New Web site lists prices at Minnesota hospitals

WILLMAR -- If you had your appendix removed last year at the Chippewa County-Montevideo Hospital, your hospital bill would have been in the neighborhood of $8,864.

WILLMAR -- If you had your appendix removed last year at the Chippewa County-Montevideo Hospital, your hospital bill would have been in the neighborhood of $8,864.

The same surgery would have cost $8,298 at Rice Memorial Hospital in Willmar and $10,233 at Meeker County Memorial Hospital in Litchfield.

Prices for 75 of the most common hospital procedures and services are now available on a new Web site, Minnesota Hospital Price Check.

There are limitations to the data. They don't include physician fees, which are usually billed separately. Nor do they indicate what patients might pay out of pocket -- an amount that's influenced by each health plan's coverage and its contractual arrangement with the hospital.

Nevertheless, state officials see it as a valuable first step toward making health care quality and price information more accessible to consumers.


"It's a step in the right direction," said Lorry Massa, chief executive officer of Rice Memorial Hospital in Willmar.

"I think transparency is good. This is just part of that movement toward greater transparency," he said.

The unveiling of the Web site this week marks the first time that Minnesota hospital charges have been made publicly available.

Area hospital administrators say they hope it will help guide consumers toward a better understanding of the cost of hospital care.

"I think it provides some opportunity for people to get some information about pricing," said Mark Paulson, administrator of the Chippewa County-Montevideo Hospital.

Consumers traditionally have been insulated from the full cost of their care; now they'll have a better idea of the total bill, he said.

Massa thinks the price list will give consumers a better basis for gauging how hospital prices stack up against each other.

"It means you can compare the hospital in your community with similar hospitals and with the rest of the state," he said. "It's a good place to start measuring."


The Web site, , lists average charges last year for dozens of common hospital services, ranging from an outpatient colonoscopy to a hip or knee replacement.

The charges are what it costs the hospital to provide care for each specific diagnosis.

In most cases, area hospitals fall at or below the state average for charges.

For instance, the average charge for all Minnesota hospitals for an uncomplicated labor and delivery is $6,442.

The average charge at Granite Falls Municipal Hospital, however, is $3,968.At Renville County Hospital in Olivia, the charge is $4,934. At Rice Memorial Hospital, it's $5,099.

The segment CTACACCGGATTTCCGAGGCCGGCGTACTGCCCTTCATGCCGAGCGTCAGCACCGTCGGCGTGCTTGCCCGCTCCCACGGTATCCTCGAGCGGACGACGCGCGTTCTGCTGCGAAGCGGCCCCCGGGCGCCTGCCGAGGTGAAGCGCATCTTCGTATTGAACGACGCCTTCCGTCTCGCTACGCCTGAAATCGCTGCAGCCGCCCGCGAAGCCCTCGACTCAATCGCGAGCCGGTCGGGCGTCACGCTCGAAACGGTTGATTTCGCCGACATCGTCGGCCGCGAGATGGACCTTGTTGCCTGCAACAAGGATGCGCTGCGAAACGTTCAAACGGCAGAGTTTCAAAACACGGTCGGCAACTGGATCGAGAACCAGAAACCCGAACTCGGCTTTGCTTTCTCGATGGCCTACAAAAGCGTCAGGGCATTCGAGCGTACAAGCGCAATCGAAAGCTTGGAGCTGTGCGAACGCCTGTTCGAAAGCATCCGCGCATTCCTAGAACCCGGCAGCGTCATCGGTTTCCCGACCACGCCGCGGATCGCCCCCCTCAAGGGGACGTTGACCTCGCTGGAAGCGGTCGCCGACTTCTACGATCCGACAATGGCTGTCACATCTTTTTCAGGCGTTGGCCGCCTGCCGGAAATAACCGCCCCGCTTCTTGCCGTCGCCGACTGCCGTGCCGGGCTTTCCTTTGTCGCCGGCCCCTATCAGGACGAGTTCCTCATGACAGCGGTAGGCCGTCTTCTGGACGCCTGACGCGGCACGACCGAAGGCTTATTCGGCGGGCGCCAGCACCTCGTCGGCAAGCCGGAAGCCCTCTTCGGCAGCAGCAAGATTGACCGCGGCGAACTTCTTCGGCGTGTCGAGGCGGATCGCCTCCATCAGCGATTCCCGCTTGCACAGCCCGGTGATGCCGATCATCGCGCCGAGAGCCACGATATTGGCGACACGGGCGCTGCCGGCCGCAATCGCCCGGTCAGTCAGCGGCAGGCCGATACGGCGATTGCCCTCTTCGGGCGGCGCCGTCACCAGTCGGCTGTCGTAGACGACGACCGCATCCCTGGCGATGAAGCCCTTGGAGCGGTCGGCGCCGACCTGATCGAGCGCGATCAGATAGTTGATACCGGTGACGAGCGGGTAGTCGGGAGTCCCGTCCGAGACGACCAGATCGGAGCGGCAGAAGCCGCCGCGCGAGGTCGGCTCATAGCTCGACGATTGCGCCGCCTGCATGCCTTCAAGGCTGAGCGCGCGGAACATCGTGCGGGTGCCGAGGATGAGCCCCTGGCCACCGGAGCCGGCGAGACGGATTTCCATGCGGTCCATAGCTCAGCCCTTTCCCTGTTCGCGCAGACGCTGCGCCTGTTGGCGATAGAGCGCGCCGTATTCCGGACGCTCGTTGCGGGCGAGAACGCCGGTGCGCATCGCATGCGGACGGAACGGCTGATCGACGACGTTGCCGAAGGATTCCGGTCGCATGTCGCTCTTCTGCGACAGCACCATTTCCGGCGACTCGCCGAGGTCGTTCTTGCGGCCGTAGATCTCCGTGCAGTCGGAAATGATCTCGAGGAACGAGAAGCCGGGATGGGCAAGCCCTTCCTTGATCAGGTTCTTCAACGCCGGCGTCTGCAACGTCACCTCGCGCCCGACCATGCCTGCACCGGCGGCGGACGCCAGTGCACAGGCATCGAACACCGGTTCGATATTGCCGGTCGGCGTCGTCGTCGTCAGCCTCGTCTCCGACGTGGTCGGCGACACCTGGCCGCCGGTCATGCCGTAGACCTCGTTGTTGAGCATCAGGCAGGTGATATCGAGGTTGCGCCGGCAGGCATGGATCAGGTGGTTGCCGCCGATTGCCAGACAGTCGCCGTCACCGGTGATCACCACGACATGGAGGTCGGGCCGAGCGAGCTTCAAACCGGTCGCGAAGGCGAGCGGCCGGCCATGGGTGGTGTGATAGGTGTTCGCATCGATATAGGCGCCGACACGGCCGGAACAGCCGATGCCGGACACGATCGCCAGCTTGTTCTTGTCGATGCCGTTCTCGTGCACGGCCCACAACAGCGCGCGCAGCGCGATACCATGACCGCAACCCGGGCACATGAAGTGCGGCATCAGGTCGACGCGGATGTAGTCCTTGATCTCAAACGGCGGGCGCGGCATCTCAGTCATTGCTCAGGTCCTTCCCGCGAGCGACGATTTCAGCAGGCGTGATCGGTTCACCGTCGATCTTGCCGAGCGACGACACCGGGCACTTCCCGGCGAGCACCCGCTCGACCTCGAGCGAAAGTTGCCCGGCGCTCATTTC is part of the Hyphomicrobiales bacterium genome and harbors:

Prices also vary -- in some cases significantly -- among hospitals.

An outpatient tonsillectomy at Chippewa County-Montevideo Hospital cost $1,975 last year, while at the Paynesville Area Health Care System it cost $5,781 -- almost twice as much.

Why so much variation? Several factors are at work. Some hospitals care for patients who are sicker, or are equipped with specialized, expensive technology.


Price can be a reflection of the range of services a hospital provides, or the prevailing regional salary scale.

It also can be influenced by a hospital's price structure. Some hospitals, for instance, spread the cost of care equally across all services, while others base their prices on the cost of providing a specific service.

"Everybody is taking different variables into account," Paulson said.

The Minnesota Hospital Association, which developed Minnesota Hospital Price Check and compiled the data, cautions that consumers should be careful about drawing conclusions based solely on price.

Massa echoes that.

The price list "doesn't tell you anything about value. It doesn't tell you what you're actually going to end up paying," he said. "It's not like buying a pair of shoes. It's a more personalized service than that."

Consumers also need to know what their own insurance is willing to cover, Paulson said.

"Obviously providers have different relationships with many different health plans. That makes it more difficult for the consumer to know what their out-of-pocket expense is going to be," he said. "This will help them toward that process but they still need to contact their insurance company."


Consumers who have large deductibles or health savings account could benefit the most from comparison-shopping for health care, Paulson said.

"This gives them the ability to start asking questions. That will probably help those people more than anything," he said.

Massa said he especially hopes that the price list will begin to spark public discussion about how hospitals are paid for care.

"Pricing over the years has become distorted based on payment regulations," he said. "I hope people will begin to ask questions. I think it's going to bring about greater debate about how we got to where we are."

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